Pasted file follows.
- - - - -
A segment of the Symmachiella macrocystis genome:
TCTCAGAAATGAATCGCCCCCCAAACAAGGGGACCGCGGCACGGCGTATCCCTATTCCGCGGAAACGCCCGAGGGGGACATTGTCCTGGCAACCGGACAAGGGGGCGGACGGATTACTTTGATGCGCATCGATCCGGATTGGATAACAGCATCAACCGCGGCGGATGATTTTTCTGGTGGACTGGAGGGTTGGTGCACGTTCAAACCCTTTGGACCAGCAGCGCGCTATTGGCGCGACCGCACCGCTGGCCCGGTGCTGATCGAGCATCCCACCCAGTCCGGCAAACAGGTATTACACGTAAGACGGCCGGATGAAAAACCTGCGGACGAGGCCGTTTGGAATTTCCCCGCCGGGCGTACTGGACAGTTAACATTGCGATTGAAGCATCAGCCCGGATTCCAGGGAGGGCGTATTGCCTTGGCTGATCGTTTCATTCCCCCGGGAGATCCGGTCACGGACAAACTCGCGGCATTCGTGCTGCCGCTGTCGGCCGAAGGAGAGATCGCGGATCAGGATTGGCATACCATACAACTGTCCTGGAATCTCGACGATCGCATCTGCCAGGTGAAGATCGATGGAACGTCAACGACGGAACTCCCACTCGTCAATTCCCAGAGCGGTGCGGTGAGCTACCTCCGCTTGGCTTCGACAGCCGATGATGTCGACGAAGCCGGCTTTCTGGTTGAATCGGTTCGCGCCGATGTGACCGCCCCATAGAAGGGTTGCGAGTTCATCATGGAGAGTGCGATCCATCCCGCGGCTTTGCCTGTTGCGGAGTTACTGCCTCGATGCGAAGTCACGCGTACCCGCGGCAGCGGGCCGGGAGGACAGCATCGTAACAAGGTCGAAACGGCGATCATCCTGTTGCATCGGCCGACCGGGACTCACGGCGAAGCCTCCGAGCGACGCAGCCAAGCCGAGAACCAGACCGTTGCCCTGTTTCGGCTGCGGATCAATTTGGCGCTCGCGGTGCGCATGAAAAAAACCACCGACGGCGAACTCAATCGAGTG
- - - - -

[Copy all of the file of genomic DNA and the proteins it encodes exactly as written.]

A segment of the Symmachiella macrocystis genome:
TCTCAGAAATGAATCGCCCCCCAAACAAGGGGACCGCGGCACGGCGTATCCCTATTCCGCGGAAACGCCCGAGGGGGACATTGTCCTGGCAACCGGACAAGGGGGCGGACGGATTACTTTGATGCGCATCGATCCGGATTGGATAACAGCATCAACCGCGGCGGATGATTTTTCTGGTGGACTGGAGGGTTGGTGCACGTTCAAACCCTTTGGACCAGCAGCGCGCTATTGGCGCGACCGCACCGCTGGCCCGGTGCTGATCGAGCATCCCACCCAGTCCGGCAAACAGGTATTACACGTAAGACGGCCGGATGAAAAACCTGCGGACGAGGCCGTTTGGAATTTCCCCGCCGGGCGTACTGGACAGTTAACATTGCGATTGAAGCATCAGCCCGGATTCCAGGGAGGGCGTATTGCCTTGGCTGATCGTTTCATTCCCCCGGGAGATCCGGTCACGGACAAACTCGCGGCATTCGTGCTGCCGCTGTCGGCCGAAGGAGAGATCGCGGATCAGGATTGGCATACCATACAACTGTCCTGGAATCTCGACGATCGCATCTGCCAGGTGAAGATCGATGGAACGTCAACGACGGAACTCCCACTCGTCAATTCCCAGAGCGGTGCGGTGAGCTACCTCCGCTTGGCTTCGACAGCCGATGATGTCGACGAAGCCGGCTTTCTGGTTGAATCGGTTCGCGCCGATGTGACCGCCCCATAGAAGGGTTGCGAGTTCATCATGGAGAGTGCGATCCATCCCGCGGCTTTGCCTGTTGCGGAGTTACTGCCTCGATGCGAAGTCACGCGTACCCGCGGCAGCGGGCCGGGAGGACAGCATCGTAACAAGGTCGAAACGGCGATCATCCTGTTGCATCGGCCGACCGGGACTCACGGCGAAGCCTCCGAGCGACGCAGCCAAGCCGAGAACCAGACCGTTGCCCTGTTTCGGCTGCGGATCAATTTGGCGCTCGCGGTGCGCATGAAAAAAACCACCGACGGCGAACTCAATCGAGTG